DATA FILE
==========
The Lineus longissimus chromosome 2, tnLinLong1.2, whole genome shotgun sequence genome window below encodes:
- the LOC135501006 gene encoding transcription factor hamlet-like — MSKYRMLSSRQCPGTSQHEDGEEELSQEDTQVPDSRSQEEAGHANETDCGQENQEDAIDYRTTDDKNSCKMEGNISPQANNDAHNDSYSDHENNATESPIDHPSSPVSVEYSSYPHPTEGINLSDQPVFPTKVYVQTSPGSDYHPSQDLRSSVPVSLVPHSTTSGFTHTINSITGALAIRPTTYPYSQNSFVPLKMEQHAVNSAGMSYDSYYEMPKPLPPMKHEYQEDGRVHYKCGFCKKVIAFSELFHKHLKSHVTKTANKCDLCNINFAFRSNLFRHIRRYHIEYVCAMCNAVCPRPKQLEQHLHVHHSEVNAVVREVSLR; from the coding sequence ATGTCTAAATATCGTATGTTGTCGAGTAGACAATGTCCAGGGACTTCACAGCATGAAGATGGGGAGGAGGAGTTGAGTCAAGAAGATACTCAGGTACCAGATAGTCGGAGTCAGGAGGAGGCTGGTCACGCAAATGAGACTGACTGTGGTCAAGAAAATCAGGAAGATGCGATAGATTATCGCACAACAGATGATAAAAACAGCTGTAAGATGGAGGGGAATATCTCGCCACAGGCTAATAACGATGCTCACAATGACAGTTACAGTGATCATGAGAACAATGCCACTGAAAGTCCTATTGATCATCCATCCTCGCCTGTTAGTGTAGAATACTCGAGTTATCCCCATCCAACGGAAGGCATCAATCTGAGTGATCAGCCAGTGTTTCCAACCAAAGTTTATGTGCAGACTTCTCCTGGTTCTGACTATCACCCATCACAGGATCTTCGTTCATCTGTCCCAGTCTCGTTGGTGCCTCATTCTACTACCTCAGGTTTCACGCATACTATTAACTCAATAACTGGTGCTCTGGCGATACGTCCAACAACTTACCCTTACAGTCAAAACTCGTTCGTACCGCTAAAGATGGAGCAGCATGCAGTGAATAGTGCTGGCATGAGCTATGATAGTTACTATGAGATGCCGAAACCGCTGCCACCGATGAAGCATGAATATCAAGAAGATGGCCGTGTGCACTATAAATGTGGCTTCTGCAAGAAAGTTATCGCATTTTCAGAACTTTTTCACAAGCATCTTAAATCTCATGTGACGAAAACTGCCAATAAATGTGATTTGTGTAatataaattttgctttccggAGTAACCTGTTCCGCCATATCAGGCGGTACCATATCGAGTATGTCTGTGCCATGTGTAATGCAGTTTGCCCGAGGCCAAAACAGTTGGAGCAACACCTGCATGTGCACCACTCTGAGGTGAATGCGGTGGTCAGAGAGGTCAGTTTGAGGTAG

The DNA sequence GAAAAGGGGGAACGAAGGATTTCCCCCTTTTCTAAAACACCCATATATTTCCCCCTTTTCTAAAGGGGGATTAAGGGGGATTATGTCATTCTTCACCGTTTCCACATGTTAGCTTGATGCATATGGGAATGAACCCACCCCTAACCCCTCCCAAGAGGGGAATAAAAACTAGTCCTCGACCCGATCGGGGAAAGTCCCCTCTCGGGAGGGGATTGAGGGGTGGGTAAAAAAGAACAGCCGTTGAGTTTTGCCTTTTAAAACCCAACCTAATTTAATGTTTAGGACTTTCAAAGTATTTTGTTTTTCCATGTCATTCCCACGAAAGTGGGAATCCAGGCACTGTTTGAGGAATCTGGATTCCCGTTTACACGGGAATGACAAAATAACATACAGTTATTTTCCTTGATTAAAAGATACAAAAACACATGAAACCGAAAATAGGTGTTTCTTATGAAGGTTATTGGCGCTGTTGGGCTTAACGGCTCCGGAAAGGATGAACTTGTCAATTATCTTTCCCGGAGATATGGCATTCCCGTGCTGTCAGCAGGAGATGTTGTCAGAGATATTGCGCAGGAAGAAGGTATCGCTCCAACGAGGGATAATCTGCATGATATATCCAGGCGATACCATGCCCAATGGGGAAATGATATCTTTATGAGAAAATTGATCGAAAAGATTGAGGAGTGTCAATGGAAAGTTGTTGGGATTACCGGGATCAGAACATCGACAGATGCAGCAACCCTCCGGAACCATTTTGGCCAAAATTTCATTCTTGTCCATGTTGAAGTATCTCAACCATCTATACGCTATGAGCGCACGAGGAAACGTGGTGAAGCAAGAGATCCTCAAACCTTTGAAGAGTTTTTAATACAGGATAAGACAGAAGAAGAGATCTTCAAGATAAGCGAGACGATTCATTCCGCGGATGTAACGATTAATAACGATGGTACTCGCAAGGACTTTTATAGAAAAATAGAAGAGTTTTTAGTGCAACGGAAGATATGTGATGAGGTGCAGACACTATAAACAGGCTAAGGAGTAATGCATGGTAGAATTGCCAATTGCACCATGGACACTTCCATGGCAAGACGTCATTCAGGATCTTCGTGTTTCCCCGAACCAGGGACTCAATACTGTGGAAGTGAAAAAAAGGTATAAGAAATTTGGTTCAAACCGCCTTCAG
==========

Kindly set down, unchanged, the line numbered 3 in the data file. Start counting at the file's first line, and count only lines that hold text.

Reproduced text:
The DNA sequence GAAAAGGGGGAACGAAGGATTTCCCCCTTTTCTAAAACACCCATATATTTCCCCCTTTTCTAAAGGGGGATTAAGGGGGATTATGTCATTCTTCACCGTTTCCACATGTTAGCTTGATGCATATGGGAATGAACCCACCCCTAACCCCTCCCAAGAGGGGAATAAAAACTAGTCCTCGACCCGATCGGGGAAAGTCCCCTCTCGGGAGGGGATTGAGGGGTGGGTAAAAAAGAACAGCCGTTGAGTTTTGCCTTTTAAAACCCAACCTAATTTAATGTTTAGGACTTTCAAAGTATTTTGTTTTTCCATGTCATTCCCACGAAAGTGGGAATCCAGGCACTGTTTGAGGAATCTGGATTCCCGTTTACACGGGAATGACAAAATAACATACAGTTATTTTCCTTGATTAAAAGATACAAAAACACATGAAACCGAAAATAGGTGTTTCTTATGAAGGTTATTGGCGCTGTTGGGCTTAACGGCTCCGGAAAGGATGAACTTGTCAATTATCTTTCCCGGAGATATGGCATTCCCGTGCTGTCAGCAGGAGATGTTGTCAGAGATATTGCGCAGGAAGAAGGTATCGCTCCAACGAGGGATAATCTGCATGATATATCCAGGCGATACCATGCCCAATGGGGAAATGATATCTTTATGAGAAAATTGATCGAAAAGATTGAGGAGTGTCAATGGAAAGTTGTTGGGATTACCGGGATCAGAACATCGACAGATGCAGCAACCCTCCGGAACCATTTTGGCCAAAATTTCATTCTTGTCCATGTTGAAGTATCTCAACCATCTATACGCTATGAGCGCACGAGGAAACGTGGTGAAGCAAGAGATCCTCAAACCTTTGAAGAGTTTTTAATACAGGATAAGACAGAAGAAGAGATCTTCAAGATAAGCGAGACGATTCATTCCGCGGATGTAACGATTAATAACGATGGTACTCGCAAGGACTTTTATAGAAAAATAGAAGAGTTTTTAGTGCAACGGAAGATATGTGATGAGGTGCAGACACTATAAACAGGCTAAGGAGTAATGCATGGTAGAATTGCCAATTGCACCATGGACACTTCCATGGCAAGACGTCATTCAGGATCTTCGTGTTTCCCCGAACCAGGGACTCAATACTGTGGAAGTGAAAAAAAGGTATAAGAAATTTGGTTCAAACCGCCTTCAG